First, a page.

HOLIDAY SHORES - Firefighters may have saved the life of the maintenance supervisor for Holiday Shores Lake after his leg became lodged between a boat and a drainage valve Wednesday, trapping him in a whirlpool of frigid water for an hour.
"Hypothermia (extreme cold) was definitely an issue. It was looking pretty grim," said an onlooker familiar with rescue operations. "The firefighters worked their butts off."
The wind chill was 35 degrees when Jim Perotti of Holiday Shores went into the water.
He was up to his knees when he first went in, but by the time firefighters got him out, the cold water was up around his head.
Perotti was airlifted from the scene about 2:30 p.m. after finally being freed from his predicament.
The incident began as Perotti was working from a boat to remove debris from a large drainage pipe that comes into play when the water in Holiday Shores Lake becomes excessively high. On Wednesday, the area around the pipe resembled water going down a huge bathtub drain, but with much more force. Perotti's boat got sucked into the drain, and his leg became lodged between the submerged boat and a grate covering an outtake valve connected to the pipe. An associate apparently dialed 911 about 1:20 p.m.
Dolly Wood, an employee of Holiday Shores Realty, said she saw the Holiday Shores rescue boat go by her office and went to the scene.
"I was anxious and scared and feeling helpless," Wood said.
She said her friend was in trouble.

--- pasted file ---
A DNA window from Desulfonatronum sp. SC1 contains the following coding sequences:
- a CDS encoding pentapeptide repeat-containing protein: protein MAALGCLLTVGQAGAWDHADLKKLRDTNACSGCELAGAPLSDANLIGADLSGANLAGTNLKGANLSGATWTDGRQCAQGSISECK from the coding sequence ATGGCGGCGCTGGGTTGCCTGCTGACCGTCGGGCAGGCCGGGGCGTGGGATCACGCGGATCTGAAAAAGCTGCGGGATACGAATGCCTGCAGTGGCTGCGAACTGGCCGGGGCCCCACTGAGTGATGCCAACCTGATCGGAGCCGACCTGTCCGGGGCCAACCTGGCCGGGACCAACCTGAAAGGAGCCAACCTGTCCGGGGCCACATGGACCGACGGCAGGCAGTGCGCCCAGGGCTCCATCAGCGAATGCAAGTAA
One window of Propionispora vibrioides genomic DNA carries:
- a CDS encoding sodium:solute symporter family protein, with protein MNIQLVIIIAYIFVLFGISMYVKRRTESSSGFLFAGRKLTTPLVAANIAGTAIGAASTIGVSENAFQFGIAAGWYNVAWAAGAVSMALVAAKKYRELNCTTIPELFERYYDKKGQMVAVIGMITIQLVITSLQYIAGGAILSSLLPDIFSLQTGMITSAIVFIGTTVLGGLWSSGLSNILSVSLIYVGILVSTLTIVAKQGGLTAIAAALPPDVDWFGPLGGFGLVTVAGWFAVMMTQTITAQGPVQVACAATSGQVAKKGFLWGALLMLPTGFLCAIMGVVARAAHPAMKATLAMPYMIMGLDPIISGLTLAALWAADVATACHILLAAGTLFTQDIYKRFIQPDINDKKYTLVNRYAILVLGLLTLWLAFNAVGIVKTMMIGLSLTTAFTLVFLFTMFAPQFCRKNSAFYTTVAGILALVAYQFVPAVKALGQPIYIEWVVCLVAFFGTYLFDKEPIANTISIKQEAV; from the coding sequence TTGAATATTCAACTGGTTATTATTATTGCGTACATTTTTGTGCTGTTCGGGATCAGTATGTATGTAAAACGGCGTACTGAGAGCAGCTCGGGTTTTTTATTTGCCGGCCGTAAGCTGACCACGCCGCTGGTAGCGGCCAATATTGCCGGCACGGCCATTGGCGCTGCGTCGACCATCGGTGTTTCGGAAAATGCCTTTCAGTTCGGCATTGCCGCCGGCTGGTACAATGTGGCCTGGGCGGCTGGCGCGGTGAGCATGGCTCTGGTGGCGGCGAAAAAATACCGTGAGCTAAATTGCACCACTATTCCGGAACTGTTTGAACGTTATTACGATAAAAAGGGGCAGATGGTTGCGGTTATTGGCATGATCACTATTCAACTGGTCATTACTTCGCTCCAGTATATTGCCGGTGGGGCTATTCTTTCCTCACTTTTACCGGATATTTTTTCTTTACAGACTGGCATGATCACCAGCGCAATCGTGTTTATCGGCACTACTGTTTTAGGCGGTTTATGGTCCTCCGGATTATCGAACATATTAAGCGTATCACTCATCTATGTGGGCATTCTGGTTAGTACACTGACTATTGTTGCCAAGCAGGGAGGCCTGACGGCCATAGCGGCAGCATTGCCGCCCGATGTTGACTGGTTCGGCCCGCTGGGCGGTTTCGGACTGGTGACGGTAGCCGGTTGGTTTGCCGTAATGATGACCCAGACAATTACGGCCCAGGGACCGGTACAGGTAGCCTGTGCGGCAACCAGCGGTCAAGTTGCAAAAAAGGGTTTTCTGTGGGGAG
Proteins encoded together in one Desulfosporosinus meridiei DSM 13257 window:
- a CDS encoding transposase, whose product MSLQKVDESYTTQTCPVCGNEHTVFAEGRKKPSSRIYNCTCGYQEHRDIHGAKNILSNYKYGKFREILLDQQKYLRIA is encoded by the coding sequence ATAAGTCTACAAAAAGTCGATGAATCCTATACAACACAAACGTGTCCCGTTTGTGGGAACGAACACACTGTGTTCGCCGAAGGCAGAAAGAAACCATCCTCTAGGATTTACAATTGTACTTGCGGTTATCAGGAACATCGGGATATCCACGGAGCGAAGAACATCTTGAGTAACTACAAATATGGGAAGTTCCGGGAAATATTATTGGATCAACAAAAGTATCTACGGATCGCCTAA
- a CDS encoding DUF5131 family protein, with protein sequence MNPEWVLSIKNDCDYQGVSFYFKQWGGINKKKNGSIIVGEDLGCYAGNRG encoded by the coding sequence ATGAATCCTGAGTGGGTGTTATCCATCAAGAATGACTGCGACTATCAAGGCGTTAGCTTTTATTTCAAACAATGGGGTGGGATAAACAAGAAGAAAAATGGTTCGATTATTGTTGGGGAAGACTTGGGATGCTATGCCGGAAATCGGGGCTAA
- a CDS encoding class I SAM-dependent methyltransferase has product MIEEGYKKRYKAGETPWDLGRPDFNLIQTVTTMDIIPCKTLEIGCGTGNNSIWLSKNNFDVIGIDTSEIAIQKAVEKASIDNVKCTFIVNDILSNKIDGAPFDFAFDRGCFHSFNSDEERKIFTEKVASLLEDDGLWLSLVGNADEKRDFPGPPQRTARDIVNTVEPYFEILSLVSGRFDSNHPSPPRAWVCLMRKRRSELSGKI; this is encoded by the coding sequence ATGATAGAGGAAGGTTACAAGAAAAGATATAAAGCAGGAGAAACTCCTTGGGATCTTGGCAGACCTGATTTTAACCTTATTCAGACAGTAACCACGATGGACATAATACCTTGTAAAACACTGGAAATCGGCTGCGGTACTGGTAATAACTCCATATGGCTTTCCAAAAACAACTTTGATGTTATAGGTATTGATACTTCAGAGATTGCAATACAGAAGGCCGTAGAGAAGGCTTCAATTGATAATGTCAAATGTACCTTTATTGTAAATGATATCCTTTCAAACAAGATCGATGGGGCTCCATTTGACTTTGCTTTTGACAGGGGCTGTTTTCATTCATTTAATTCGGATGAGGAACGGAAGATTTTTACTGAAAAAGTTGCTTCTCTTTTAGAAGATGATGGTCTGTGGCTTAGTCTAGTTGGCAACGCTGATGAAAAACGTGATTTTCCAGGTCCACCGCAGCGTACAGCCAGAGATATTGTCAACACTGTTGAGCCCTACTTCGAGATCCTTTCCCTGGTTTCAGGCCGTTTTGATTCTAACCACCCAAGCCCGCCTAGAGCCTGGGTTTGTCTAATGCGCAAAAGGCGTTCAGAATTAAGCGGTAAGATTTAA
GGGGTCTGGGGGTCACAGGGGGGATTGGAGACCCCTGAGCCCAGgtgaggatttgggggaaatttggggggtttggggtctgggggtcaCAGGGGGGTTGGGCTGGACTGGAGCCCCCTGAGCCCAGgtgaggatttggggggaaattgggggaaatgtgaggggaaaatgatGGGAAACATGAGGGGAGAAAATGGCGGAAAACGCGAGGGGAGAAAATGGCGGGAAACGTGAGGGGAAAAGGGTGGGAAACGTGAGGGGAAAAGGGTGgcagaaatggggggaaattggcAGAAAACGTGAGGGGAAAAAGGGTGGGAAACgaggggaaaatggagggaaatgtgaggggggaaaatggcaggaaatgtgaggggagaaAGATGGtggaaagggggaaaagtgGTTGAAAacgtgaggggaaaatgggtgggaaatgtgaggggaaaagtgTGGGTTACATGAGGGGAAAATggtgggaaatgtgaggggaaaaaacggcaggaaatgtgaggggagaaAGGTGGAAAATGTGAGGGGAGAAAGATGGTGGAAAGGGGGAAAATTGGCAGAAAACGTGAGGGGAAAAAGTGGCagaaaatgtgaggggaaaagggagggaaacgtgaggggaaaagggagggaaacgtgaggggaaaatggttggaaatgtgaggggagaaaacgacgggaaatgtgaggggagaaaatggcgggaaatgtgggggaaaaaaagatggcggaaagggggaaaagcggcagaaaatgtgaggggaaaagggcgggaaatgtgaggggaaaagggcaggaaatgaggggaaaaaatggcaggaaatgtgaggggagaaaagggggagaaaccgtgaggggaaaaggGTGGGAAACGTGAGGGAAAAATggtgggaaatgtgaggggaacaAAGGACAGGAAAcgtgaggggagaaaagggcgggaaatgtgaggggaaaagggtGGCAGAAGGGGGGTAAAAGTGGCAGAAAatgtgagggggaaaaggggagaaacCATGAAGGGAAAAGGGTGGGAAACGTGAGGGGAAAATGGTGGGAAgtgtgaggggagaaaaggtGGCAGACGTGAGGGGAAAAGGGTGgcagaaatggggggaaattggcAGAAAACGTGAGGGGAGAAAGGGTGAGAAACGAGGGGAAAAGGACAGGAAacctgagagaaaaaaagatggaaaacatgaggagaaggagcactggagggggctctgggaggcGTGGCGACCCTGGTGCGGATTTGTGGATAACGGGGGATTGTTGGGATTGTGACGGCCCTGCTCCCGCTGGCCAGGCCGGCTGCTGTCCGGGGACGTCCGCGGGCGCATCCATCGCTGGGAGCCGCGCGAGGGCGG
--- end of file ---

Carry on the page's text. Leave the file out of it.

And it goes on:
"It's pretty forceful right there," she said as she watched the rescue effort.
One of the rescuers, volunteer firefighter Dave Jacoby of Holiday Shores, said he was at home when the alarm came in.
"I shot out the door," he said.
He said he and other firefighters manually worked on freeing the leg, and firefighters tied ropes around Perotti in an attempt to free him. When that didn't work, they returned to their trucks to retrieve some log chains to aid in the effort.
"That added some extra oomph," Holiday Shores Fire Chief Steve Cooper said.
Jacoby and the other firefighters used special ice rescue suits to enter the water to get Perotti free.
"We bought them several years ago and have trained on them, but this is the first time we've ever used them in a real emergency situation," Cooper said. "It was money well-spent."
Once they freed Perotti, the job of getting him out of the water went fairly quickly. Firefighters quickly removed his clothes to dry him off before covering him with blankets. He was turning pink and shaking like a leaf when his clothes were removed.
"Hang in there, Jim," Wood said.
"Thanks Dolly," Perotti responded.
"I think I broke my leg in two places," he said as firefighters worked to dry him off. Perotti was alert and conscious while being placed in the ARCH Air Medical Service helicopter.
He was airlifted to Saint Louis University Hospital, where he was listed in serious condition Wednesday evening.
Republished with permission from The Telegraph